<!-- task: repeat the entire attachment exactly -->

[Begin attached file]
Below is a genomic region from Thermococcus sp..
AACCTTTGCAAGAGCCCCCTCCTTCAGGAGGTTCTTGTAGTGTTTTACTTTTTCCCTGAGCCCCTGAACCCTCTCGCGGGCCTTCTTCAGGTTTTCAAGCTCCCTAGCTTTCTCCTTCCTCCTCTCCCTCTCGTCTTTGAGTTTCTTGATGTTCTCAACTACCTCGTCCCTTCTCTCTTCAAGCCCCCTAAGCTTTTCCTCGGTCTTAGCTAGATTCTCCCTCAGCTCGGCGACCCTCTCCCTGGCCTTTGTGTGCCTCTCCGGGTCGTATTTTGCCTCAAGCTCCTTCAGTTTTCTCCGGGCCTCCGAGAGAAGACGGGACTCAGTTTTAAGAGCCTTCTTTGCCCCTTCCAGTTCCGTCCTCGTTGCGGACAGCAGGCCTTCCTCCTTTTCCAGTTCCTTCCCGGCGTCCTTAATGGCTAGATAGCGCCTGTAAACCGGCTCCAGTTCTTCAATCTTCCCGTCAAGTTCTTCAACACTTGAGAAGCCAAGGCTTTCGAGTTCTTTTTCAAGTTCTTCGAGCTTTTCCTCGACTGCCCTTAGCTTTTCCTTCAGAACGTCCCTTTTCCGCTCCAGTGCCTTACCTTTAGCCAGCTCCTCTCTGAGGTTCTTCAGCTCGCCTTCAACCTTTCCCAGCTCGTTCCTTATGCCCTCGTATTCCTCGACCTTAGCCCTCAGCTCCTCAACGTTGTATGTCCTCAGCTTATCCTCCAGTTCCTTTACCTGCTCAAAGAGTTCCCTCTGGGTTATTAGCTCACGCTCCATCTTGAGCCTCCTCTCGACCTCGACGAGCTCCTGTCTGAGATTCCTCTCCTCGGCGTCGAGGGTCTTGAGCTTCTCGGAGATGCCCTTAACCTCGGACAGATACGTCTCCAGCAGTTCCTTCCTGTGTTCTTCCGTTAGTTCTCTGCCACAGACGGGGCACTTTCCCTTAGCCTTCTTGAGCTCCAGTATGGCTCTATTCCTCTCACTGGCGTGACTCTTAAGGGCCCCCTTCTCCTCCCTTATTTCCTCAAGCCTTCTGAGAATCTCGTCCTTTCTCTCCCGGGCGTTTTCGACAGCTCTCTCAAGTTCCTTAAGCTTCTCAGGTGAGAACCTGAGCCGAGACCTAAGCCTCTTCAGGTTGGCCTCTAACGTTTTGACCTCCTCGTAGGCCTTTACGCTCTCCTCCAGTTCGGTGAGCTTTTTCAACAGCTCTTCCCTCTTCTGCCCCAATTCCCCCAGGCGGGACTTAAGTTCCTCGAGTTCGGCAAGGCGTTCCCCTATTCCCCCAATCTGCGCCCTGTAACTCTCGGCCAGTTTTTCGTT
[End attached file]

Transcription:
Below is a genomic region from Thermococcus sp..
AACCTTTGCAAGAGCCCCCTCCTTCAGGAGGTTCTTGTAGTGTTTTACTTTTTCCCTGAGCCCCTGAACCCTCTCGCGGGCCTTCTTCAGGTTTTCAAGCTCCCTAGCTTTCTCCTTCCTCCTCTCCCTCTCGTCTTTGAGTTTCTTGATGTTCTCAACTACCTCGTCCCTTCTCTCTTCAAGCCCCCTAAGCTTTTCCTCGGTCTTAGCTAGATTCTCCCTCAGCTCGGCGACCCTCTCCCTGGCCTTTGTGTGCCTCTCCGGGTCGTATTTTGCCTCAAGCTCCTTCAGTTTTCTCCGGGCCTCCGAGAGAAGACGGGACTCAGTTTTAAGAGCCTTCTTTGCCCCTTCCAGTTCCGTCCTCGTTGCGGACAGCAGGCCTTCCTCCTTTTCCAGTTCCTTCCCGGCGTCCTTAATGGCTAGATAGCGCCTGTAAACCGGCTCCAGTTCTTCAATCTTCCCGTCAAGTTCTTCAACACTTGAGAAGCCAAGGCTTTCGAGTTCTTTTTCAAGTTCTTCGAGCTTTTCCTCGACTGCCCTTAGCTTTTCCTTCAGAACGTCCCTTTTCCGCTCCAGTGCCTTACCTTTAGCCAGCTCCTCTCTGAGGTTCTTCAGCTCGCCTTCAACCTTTCCCAGCTCGTTCCTTATGCCCTCGTATTCCTCGACCTTAGCCCTCAGCTCCTCAACGTTGTATGTCCTCAGCTTATCCTCCAGTTCCTTTACCTGCTCAAAGAGTTCCCTCTGGGTTATTAGCTCACGCTCCATCTTGAGCCTCCTCTCGACCTCGACGAGCTCCTGTCTGAGATTCCTCTCCTCGGCGTCGAGGGTCTTGAGCTTCTCGGAGATGCCCTTAACCTCGGACAGATACGTCTCCAGCAGTTCCTTCCTGTGTTCTTCCGTTAGTTCTCTGCCACAGACGGGGCACTTTCCCTTAGCCTTCTTGAGCTCCAGTATGGCTCTATTCCTCTCACTGGCGTGACTCTTAAGGGCCCCCTTCTCCTCCCTTATTTCCTCAAGCCTTCTGAGAATCTCGTCCTTTCTCTCCCGGGCGTTTTCGACAGCTCTCTCAAGTTCCTTAAGCTTCTCAGGTGAGAACCTGAGCCGAGACCTAAGCCTCTTCAGGTTGGCCTCTAACGTTTTGACCTCCTCGTAGGCCTTTACGCTCTCCTCCAGTTCGGTGAGCTTTTTCAACAGCTCTTCCCTCTTCTGCCCCAATTCCCCCAGGCGGGACTTAAGTTCCTCGAGTTCGGCAAGGCGTTCCCCTATTCCCCCAATCTGCGCCCTGTAACTCTCGGCCAGTTTTTCGTT